chairman Albert Rodda]. The state will have no more to give. Political
fireworks can be expected.
A technical flaw in Prop. 13 is that it keeps assessment the same
until a piece of property is sold, when the rate rises to the current
market value. This gives an unfair advantage to owners who hold onto
property for a long time. Even so, the state supreme court has held
that Prop. 13 is legal -- a somewhat dubious decision. The unfair
advantage of keeping property long unsold is bound to tempt owners to
hire crafty lawyers to find ways of concealing purchase.
Even before Prop. 13, Californian cities were getting only 20% of
their revenue from property taxes -- a shamefully low figure (U.S.
average: a not much better 32%). The rest came from other local taxes,
plus donations by the governments at Sacramento and Washington.
Jarvis's Prop. 13 lowered the dependence on property taxation to a
mere 10% [Gruen et al, Proposition 13 and
the Future of Construction in California, p. 9], with a
certainty that it will become even less each year inflation tops 2%;
inflation is currently running around 10%. Jarvis has produced a
formula for abolishing local government in California.
Cities and special districts should of course pay their own way 100%
-- preferably all from a tax on land.
Politics -- the Way Forward
People ask, "As land-value taxation is such a good idea, why
isn't it in use already?"
Well, it is in use in at least 5 foreign countries and to a limited
extent in such American cities as Pittsburgh, Scranton, and Harrisburg
and wholly in Californian irrigation districts and on North Dakota
farms. But why not more? Here are the reasons:
- Economics is dull.
- Most state constitutions forbid exempting buildings.
Constitutions are hard to change.
- Land speculators want to go on profiteering.
- Marxism has cornered the reform market. There are the reasons.
Now, what to do about them.
It is sad that university professors -- of economics and also
business administration, government, and history -- do not take a
larger role in informing the public. They are informed. They are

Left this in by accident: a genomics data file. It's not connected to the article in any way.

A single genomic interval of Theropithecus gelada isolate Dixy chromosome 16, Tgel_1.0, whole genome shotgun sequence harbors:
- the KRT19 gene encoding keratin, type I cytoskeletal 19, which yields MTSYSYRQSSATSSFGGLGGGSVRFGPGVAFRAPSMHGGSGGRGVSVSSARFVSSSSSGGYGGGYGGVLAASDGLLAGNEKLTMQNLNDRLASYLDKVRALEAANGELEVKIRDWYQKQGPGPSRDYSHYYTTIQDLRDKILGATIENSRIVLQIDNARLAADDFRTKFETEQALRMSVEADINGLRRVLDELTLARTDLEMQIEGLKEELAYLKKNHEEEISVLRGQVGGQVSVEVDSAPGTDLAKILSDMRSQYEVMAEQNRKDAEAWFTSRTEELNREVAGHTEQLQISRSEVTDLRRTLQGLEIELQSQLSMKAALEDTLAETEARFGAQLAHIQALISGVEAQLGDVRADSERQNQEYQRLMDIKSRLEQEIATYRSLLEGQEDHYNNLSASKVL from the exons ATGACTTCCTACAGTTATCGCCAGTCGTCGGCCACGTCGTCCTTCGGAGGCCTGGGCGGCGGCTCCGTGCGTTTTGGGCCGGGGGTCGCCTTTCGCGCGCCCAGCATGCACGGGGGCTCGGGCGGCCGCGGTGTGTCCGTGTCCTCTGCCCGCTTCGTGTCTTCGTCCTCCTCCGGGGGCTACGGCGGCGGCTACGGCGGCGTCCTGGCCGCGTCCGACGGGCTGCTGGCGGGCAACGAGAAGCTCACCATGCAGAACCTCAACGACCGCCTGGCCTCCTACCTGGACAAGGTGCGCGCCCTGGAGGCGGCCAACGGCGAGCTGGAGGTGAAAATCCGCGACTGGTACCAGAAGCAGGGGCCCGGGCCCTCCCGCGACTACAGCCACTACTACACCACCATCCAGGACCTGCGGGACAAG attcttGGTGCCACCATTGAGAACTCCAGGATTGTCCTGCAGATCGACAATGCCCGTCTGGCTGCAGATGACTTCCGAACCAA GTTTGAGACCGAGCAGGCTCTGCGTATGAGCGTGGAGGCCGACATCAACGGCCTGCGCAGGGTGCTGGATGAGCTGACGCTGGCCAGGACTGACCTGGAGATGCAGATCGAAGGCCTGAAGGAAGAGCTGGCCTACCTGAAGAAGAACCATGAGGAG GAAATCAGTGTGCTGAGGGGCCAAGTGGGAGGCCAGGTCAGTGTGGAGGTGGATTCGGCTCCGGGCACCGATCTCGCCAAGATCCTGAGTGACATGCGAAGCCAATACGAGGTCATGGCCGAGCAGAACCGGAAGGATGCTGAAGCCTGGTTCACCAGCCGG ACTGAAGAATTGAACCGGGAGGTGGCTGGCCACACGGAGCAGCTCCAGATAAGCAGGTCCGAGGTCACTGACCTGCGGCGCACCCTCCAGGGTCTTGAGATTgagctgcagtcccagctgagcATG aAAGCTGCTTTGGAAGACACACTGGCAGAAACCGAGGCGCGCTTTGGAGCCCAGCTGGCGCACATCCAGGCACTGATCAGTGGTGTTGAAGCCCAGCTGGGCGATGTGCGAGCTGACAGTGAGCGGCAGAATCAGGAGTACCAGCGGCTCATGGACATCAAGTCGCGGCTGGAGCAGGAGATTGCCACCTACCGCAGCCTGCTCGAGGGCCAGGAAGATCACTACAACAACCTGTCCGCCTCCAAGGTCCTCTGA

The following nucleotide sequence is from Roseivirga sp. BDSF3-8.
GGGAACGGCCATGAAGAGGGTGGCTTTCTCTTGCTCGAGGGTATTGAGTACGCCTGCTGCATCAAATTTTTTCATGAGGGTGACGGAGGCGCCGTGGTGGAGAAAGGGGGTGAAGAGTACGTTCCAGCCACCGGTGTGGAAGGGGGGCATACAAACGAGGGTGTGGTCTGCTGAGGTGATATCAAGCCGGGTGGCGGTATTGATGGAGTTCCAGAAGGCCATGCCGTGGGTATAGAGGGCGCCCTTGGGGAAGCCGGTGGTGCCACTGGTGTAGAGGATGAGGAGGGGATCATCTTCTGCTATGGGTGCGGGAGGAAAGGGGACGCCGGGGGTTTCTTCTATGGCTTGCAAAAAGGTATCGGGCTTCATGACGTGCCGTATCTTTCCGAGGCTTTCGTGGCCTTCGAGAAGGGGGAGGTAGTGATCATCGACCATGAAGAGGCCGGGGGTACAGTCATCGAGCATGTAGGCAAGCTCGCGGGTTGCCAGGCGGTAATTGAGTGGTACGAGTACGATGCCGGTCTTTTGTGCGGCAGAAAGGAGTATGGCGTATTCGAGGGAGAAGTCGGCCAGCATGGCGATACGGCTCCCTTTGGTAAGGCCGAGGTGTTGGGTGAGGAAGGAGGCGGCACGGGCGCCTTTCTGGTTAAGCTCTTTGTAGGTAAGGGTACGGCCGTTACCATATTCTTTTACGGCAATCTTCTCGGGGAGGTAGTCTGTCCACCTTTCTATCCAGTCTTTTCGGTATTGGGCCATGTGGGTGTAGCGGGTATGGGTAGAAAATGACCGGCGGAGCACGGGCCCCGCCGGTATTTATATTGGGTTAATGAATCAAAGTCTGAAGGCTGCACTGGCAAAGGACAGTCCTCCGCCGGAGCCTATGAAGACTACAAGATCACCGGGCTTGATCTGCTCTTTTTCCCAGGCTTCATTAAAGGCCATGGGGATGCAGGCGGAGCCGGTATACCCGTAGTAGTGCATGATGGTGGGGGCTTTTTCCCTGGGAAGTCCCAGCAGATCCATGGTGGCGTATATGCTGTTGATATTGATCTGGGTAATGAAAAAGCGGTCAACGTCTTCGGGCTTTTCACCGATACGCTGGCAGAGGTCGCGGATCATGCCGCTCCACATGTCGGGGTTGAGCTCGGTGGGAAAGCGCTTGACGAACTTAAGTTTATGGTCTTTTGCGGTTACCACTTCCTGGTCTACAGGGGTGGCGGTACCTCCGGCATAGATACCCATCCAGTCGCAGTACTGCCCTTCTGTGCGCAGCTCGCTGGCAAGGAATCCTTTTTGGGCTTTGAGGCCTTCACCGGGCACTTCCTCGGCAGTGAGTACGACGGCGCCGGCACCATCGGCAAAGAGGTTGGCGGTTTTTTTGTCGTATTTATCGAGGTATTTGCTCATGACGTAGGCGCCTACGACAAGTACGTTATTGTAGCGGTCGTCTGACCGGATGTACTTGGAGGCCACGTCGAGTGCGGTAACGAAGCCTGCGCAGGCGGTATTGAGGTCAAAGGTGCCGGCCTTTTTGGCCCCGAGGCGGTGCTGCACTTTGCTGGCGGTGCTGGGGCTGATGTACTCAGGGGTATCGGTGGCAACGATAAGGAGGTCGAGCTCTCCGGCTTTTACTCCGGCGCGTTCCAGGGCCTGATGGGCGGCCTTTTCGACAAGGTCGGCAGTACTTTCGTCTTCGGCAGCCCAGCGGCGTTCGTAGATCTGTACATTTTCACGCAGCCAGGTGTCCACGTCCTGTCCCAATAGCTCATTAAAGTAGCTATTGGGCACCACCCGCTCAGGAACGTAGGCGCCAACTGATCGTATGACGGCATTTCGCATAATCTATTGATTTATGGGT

respected enormously by the public. Yet most of them sit on the
side-lines, aside from teaching theory and evaluating events of the
past. Partly this attitude results from the Hatch Act of 1934, which
forbids any civil servant taking part in political campaigns. Teachers
in public schools and state universities are civil servants. In
practice a university department is apt to assign just one professor
to act as occasional consultant at the state capital, and even he
tends to tread a wary line. At election time most professors maintain
a discreet silence, and few of them ever run for office. Even private
colleges tend to fall into this toothless policy. One realizes
teachers are busy with their study and their students. One realizes
too that politics is a vexatious and irksome activity even when you
win -- and wholly unpaid and useless when you lose. Even so, the
nearly complete absence of professors in the political arena is to be
regretted. The net effect of the Hatch Act and innate caution is that
the learned professional experts are largely muzzled! What a way to
run a democracy!
This leaves the job up to the rank and file. What rank and file?
Students are too busy competing against each other and are anyway
still learning and somewhat unsure of their ground. Laborers nearly
always simply don't know enough (Ben Franklin and Henry George were
remarkable exceptions). Politicians are seldom trained In economics,
especially land-value-tax economics, and they are kept busy with their
committees and reports and endless personal contacts.
So who are there to take the lead? There are the elderly -- who are
mostly too exhausted (judge Ralston was a fine exception). There are
those who have leisure because they Inherited wealth -- but these are
apt to join the speculators.
So we have a few self-taught laborers, and a few idealists among the
elderly and the idle rich. Yet whenever a dynamic personality like